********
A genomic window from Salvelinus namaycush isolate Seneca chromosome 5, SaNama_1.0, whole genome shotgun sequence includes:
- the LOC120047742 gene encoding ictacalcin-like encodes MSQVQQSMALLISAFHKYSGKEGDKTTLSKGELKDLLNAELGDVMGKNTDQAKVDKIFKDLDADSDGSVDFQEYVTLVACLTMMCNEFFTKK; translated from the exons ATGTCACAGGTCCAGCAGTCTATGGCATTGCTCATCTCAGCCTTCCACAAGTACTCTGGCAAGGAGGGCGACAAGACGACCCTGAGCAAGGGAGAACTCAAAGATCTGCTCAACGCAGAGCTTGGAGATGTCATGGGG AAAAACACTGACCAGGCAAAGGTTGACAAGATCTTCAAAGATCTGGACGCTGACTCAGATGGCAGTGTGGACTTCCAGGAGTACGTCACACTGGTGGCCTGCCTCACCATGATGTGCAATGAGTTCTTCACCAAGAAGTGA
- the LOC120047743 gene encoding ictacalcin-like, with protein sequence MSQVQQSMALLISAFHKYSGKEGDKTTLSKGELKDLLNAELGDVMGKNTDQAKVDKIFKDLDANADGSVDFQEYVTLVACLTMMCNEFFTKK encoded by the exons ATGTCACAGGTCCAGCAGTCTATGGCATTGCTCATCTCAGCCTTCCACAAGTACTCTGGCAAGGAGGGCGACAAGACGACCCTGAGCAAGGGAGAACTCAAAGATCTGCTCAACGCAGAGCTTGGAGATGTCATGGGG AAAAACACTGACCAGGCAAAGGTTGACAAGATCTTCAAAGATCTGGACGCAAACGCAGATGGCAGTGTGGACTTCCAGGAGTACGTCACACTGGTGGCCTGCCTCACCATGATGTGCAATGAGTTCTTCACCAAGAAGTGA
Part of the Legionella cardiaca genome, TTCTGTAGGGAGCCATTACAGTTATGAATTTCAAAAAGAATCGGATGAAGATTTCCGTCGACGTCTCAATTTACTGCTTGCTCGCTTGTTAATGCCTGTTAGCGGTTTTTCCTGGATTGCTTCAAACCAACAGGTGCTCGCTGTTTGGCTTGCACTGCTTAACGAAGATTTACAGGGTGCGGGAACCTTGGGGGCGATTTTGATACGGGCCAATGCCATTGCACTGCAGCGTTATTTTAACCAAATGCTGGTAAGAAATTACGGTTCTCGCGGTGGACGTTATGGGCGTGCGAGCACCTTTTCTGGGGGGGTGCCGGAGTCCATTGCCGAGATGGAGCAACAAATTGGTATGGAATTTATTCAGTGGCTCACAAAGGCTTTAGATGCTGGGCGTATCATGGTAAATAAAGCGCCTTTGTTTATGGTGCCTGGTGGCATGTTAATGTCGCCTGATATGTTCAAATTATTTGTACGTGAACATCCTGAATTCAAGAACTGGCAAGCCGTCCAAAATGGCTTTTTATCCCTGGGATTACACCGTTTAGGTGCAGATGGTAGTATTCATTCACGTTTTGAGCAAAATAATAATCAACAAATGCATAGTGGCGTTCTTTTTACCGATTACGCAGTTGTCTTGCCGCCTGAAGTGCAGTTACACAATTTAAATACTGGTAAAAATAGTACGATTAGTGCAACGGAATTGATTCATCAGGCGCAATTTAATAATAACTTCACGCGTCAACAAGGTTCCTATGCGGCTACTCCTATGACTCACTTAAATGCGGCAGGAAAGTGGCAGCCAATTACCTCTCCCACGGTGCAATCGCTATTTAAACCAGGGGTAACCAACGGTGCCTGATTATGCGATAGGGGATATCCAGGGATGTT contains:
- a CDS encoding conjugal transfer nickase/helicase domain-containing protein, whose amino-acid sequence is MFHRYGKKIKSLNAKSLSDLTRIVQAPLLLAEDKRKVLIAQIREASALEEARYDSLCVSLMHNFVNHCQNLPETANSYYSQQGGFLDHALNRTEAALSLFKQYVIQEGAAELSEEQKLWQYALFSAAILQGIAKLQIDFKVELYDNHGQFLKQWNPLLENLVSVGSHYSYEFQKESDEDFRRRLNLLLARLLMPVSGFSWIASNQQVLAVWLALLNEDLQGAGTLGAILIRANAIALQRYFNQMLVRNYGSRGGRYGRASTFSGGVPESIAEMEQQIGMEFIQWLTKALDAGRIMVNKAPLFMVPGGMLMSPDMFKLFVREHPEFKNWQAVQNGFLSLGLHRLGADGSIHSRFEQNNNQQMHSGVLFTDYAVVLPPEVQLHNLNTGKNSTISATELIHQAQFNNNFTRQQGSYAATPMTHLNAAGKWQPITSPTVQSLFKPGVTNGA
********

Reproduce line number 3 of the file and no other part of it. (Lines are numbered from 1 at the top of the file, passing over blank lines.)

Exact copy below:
- the LOC120047743 gene encoding ictacalcin-like, with protein sequence MSQVQQSMALLISAFHKYSGKEGDKTTLSKGELKDLLNAELGDVMGKNTDQAKVDKIFKDLDANADGSVDFQEYVTLVACLTMMCNEFFTKK encoded by the exons ATGTCACAGGTCCAGCAGTCTATGGCATTGCTCATCTCAGCCTTCCACAAGTACTCTGGCAAGGAGGGCGACAAGACGACCCTGAGCAAGGGAGAACTCAAAGATCTGCTCAACGCAGAGCTTGGAGATGTCATGGGG AAAAACACTGACCAGGCAAAGGTTGACAAGATCTTCAAAGATCTGGACGCAAACGCAGATGGCAGTGTGGACTTCCAGGAGTACGTCACACTGGTGGCCTGCCTCACCATGATGTGCAATGAGTTCTTCACCAAGAAGTGA